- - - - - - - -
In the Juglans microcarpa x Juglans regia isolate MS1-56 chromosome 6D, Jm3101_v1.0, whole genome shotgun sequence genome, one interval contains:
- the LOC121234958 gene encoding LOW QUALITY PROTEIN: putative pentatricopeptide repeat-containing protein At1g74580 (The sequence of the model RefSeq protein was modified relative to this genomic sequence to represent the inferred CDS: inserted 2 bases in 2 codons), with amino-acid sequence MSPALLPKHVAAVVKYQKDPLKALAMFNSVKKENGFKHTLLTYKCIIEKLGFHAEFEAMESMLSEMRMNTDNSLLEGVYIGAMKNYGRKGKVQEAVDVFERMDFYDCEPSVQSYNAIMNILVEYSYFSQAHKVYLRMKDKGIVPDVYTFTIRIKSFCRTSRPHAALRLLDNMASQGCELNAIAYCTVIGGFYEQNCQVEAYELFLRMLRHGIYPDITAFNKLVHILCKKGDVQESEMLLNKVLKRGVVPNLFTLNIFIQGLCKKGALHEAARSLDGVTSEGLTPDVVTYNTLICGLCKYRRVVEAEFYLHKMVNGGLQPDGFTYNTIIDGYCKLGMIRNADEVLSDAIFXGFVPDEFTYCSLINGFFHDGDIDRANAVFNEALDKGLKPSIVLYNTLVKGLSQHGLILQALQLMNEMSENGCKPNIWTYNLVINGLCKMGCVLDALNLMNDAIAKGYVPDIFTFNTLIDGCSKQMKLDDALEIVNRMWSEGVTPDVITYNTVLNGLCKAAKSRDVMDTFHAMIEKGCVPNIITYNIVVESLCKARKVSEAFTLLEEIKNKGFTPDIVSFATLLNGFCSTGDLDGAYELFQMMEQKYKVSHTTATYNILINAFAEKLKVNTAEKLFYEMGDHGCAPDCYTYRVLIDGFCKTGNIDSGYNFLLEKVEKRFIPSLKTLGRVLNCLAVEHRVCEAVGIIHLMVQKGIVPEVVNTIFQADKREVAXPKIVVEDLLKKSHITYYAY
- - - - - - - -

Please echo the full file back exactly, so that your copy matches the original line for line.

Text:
In the Juglans microcarpa x Juglans regia isolate MS1-56 chromosome 6D, Jm3101_v1.0, whole genome shotgun sequence genome, one interval contains:
- the LOC121234958 gene encoding LOW QUALITY PROTEIN: putative pentatricopeptide repeat-containing protein At1g74580 (The sequence of the model RefSeq protein was modified relative to this genomic sequence to represent the inferred CDS: inserted 2 bases in 2 codons), with amino-acid sequence MSPALLPKHVAAVVKYQKDPLKALAMFNSVKKENGFKHTLLTYKCIIEKLGFHAEFEAMESMLSEMRMNTDNSLLEGVYIGAMKNYGRKGKVQEAVDVFERMDFYDCEPSVQSYNAIMNILVEYSYFSQAHKVYLRMKDKGIVPDVYTFTIRIKSFCRTSRPHAALRLLDNMASQGCELNAIAYCTVIGGFYEQNCQVEAYELFLRMLRHGIYPDITAFNKLVHILCKKGDVQESEMLLNKVLKRGVVPNLFTLNIFIQGLCKKGALHEAARSLDGVTSEGLTPDVVTYNTLICGLCKYRRVVEAEFYLHKMVNGGLQPDGFTYNTIIDGYCKLGMIRNADEVLSDAIFXGFVPDEFTYCSLINGFFHDGDIDRANAVFNEALDKGLKPSIVLYNTLVKGLSQHGLILQALQLMNEMSENGCKPNIWTYNLVINGLCKMGCVLDALNLMNDAIAKGYVPDIFTFNTLIDGCSKQMKLDDALEIVNRMWSEGVTPDVITYNTVLNGLCKAAKSRDVMDTFHAMIEKGCVPNIITYNIVVESLCKARKVSEAFTLLEEIKNKGFTPDIVSFATLLNGFCSTGDLDGAYELFQMMEQKYKVSHTTATYNILINAFAEKLKVNTAEKLFYEMGDHGCAPDCYTYRVLIDGFCKTGNIDSGYNFLLEKVEKRFIPSLKTLGRVLNCLAVEHRVCEAVGIIHLMVQKGIVPEVVNTIFQADKREVAXPKIVVEDLLKKSHITYYAY